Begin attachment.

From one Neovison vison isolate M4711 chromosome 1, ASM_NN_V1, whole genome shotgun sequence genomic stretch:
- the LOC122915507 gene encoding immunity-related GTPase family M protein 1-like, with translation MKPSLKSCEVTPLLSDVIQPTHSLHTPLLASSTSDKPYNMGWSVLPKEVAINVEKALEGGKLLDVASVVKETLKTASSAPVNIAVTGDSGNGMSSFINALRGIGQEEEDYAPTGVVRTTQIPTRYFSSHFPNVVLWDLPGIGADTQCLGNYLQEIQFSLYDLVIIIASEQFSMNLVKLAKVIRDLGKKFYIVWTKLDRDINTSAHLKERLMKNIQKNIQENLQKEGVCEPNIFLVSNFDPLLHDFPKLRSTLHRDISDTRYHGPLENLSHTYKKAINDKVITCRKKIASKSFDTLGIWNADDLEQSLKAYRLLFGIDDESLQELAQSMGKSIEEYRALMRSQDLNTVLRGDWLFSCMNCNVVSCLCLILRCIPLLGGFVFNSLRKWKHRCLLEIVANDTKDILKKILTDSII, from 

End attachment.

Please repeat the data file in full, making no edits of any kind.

From one Neovison vison isolate M4711 chromosome 1, ASM_NN_V1, whole genome shotgun sequence genomic stretch:
- the LOC122915507 gene encoding immunity-related GTPase family M protein 1-like, with translation MKPSLKSCEVTPLLSDVIQPTHSLHTPLLASSTSDKPYNMGWSVLPKEVAINVEKALEGGKLLDVASVVKETLKTASSAPVNIAVTGDSGNGMSSFINALRGIGQEEEDYAPTGVVRTTQIPTRYFSSHFPNVVLWDLPGIGADTQCLGNYLQEIQFSLYDLVIIIASEQFSMNLVKLAKVIRDLGKKFYIVWTKLDRDINTSAHLKERLMKNIQKNIQENLQKEGVCEPNIFLVSNFDPLLHDFPKLRSTLHRDISDTRYHGPLENLSHTYKKAINDKVITCRKKIASKSFDTLGIWNADDLEQSLKAYRLLFGIDDESLQELAQSMGKSIEEYRALMRSQDLNTVLRGDWLFSCMNCNVVSCLCLILRCIPLLGGFVFNSLRKWKHRCLLEIVANDTKDILKKILTDSII, from 